Here’s what Bill Galvin said about the legal quirk allowing Mass. mail-in ballots cast by people who later died to be counted

"It's certainly not going to affect the outcome of the election."

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Boston, MA  10/5/20   Massachusetts Secretary of State William Galvin (cq) holds a media availability, in the Senate Reading Room, to discuss mail-in voting and an early voting period, during the continuing coronavirus pandemic.  (Pat Greenhouse/Globe Staff)
Massachusetts Secretary of State Bill Galvin holds a media availability Monday in the Senate Reading Room, to discuss mail-in voting and an early voting period during the continuing coronavirus pandemic. –Pat Greenhouse / The Boston Globe

Massachusetts Secretary of State Bill Galvin says it’s “extremely rare” that the votes of residents who died after filling out their ballot are counted.

But under the state’s emergency law expanding early and mail-in voting this year due to the COVID-19, it is increasingly, if only marginally, possible.

“To be clear, these are people who are alive and competent when they voted, but they may have died unexpectedly after they voted,” Galvin told reporters during a press conference Monday.

His comments came after a Boston Globe report Sunday examining how a provision in the law that was passed by the legislature and signed by Gov. Charlie Baker in July — and only applies to this year’s elections — includes a provision prohibiting election officials from rejecting an absentee or early ballot “solely because the voter became ineligible to vote by reason by death after casting the ballot.”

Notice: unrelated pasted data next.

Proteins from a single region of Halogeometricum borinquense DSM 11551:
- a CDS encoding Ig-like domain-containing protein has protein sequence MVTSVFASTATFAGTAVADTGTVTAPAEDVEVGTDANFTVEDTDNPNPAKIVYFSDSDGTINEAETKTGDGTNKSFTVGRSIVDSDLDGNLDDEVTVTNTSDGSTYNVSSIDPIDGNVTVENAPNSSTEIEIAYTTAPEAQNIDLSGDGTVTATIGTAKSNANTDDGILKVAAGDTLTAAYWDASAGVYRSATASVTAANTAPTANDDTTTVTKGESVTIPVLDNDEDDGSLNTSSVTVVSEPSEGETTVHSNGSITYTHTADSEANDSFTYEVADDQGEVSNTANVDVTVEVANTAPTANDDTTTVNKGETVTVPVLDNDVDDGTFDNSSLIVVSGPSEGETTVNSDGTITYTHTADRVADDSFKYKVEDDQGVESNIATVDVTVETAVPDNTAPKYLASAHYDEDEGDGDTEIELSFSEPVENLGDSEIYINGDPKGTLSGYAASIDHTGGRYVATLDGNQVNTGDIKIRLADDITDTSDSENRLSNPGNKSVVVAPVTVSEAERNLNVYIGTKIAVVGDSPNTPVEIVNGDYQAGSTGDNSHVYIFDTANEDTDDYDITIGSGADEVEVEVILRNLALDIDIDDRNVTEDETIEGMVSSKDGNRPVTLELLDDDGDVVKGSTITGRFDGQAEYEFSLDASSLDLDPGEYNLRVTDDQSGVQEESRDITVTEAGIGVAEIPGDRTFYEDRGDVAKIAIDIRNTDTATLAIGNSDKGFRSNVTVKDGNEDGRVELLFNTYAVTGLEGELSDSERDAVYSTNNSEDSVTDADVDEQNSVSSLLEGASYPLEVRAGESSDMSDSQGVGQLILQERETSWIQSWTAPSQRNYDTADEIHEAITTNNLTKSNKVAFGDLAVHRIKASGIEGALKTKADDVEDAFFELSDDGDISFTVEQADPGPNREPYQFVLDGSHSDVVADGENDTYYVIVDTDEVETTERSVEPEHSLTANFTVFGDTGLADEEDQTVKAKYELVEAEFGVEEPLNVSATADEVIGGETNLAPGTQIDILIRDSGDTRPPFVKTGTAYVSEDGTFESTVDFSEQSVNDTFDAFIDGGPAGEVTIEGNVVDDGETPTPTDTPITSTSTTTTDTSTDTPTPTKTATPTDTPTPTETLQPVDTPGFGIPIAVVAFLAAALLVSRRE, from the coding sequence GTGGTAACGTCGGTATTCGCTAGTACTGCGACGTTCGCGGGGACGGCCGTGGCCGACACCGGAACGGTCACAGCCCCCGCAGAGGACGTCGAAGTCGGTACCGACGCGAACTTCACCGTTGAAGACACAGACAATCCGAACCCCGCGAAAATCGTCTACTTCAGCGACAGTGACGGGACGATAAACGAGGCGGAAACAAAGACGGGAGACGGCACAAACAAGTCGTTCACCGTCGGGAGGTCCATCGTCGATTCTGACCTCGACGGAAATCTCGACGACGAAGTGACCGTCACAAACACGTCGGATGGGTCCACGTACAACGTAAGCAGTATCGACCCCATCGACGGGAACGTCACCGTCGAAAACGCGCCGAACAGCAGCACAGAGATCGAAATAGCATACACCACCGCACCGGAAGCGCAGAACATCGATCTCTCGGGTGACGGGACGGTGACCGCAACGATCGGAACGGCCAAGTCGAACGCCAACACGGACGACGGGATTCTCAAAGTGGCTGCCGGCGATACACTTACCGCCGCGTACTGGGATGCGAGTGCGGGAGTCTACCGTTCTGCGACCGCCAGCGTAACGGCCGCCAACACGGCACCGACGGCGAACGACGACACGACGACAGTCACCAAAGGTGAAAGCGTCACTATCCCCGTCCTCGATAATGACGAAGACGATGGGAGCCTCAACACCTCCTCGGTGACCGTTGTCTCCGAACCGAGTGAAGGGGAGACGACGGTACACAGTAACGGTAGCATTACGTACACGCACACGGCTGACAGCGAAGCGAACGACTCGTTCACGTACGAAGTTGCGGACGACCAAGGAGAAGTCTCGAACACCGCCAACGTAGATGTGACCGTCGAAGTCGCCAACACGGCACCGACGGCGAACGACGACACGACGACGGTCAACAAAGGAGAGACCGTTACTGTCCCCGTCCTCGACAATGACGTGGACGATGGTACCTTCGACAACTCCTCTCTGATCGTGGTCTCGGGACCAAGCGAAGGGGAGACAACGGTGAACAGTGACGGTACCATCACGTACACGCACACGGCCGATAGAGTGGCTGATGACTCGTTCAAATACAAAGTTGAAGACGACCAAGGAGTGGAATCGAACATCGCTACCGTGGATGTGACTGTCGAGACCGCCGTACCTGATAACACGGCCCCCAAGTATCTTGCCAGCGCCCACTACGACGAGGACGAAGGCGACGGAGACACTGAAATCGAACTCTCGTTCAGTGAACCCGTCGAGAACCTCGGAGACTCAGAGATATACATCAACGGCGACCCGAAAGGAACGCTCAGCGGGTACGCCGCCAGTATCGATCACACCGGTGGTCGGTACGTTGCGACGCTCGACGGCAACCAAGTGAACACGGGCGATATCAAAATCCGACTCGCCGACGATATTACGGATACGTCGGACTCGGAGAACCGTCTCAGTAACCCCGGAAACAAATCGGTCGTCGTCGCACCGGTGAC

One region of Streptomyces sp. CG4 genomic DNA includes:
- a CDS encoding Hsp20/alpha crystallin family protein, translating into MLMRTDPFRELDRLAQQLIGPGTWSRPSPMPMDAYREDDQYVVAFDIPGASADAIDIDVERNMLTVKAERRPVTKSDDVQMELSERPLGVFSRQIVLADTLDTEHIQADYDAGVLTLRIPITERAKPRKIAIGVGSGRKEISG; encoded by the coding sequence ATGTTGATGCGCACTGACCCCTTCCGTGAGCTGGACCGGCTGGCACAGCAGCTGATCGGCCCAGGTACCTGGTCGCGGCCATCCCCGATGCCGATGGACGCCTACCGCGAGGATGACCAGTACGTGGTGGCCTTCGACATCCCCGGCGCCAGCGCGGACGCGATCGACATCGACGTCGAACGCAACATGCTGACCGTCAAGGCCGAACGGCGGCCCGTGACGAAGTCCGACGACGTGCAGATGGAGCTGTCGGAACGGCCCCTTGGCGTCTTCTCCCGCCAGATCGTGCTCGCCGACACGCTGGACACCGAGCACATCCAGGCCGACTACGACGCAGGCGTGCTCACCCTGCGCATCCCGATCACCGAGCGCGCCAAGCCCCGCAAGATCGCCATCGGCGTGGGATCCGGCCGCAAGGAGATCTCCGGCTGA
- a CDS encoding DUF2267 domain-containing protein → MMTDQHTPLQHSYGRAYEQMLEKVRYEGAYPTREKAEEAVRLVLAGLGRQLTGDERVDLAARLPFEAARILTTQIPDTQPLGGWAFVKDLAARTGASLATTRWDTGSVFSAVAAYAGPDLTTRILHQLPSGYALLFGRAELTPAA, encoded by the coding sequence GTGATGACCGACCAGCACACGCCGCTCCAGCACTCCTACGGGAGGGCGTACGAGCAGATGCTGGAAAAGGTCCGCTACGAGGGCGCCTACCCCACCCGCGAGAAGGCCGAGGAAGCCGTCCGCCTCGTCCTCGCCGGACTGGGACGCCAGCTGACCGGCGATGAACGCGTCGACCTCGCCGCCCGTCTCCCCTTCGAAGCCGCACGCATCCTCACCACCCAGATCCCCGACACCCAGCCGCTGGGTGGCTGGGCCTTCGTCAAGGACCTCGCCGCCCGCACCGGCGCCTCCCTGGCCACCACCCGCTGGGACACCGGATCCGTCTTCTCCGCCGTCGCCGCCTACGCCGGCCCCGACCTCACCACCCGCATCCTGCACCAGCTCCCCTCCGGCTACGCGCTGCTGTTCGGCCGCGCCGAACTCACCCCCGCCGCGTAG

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As many as 11 other states have had similar statutes on the books, according to the Globe; however, Massachusetts and at least 16 other states explicitly prohibited the practice (many other states did not have laws on the books addressing such rare occurrences).

“In past times, if the local officials knew they were dead — had died —even though they had legally voted when they cast the ballot, they would have discarded the ballot, not counted it,” Galvin said Monday.

The new emergency law expanded the period of early in-person voting from 10 days to 14 days and allows anyone to request an absentee ballot (otherwise known as voting by mail).

Given the volume of people expected to use those options, state Sen. Barry Feingold, co-chair of the Joint Committee on Election Laws told the Globe that lawmakers were trying to create more consistency with the way voters’ ballots were treated. Even in previous years, as Galvin noted, if someone died after voting in person on Election Day, their vote would still be counted. The same would be true for absentee ballots, if local election officials were unaware the voter has since died.

“Again, these people were alive and eligible to vote,” Galvin said. “I mean, you could take it this way, if somebody voted at eight o’clock in the morning, in person, and then two hours later died, their ballot being in the box, it would have been counted.”

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Galvin said Monday that he expects the first round of requested absentee ballots to be sent to voters by the end of this week. He also encouraged voters who haven’t already requested a ballot to do so by Oct. 20, though the official deadline is Oct. 28, in order to provide enough time for it to be mailed to the voter before the Nov. 3 election.

While President Donald Trump has repeatedly and misleadingly argued that mail-in voting will result in significant fraud, as well as ballots being deliberately sent to dead people (also untrue), Galvin doesn’t see the change in Massachusetts state law as particularly controversial. Election experts on both sides of the political aisle have found the rate of voter fraud to be minuscule.

Galvin did acknowledge that the state has seen a number of absentee ballots rejected, including from a couple in their 80s who had died in April, as the Globe reported. He noted that many elderly voters are on permanent absentee ballot lists. Even though it’s been “a record year for deaths because of COVID,” Galvin said he didn’t expect the rule change to ultimately affect a “significant number” of ballots.

“It’s certainly not going to affect the outcome of the election,” he said. “And if it were to, I speculate here, but if it were to obviously there probably be some follow-up litigation.”

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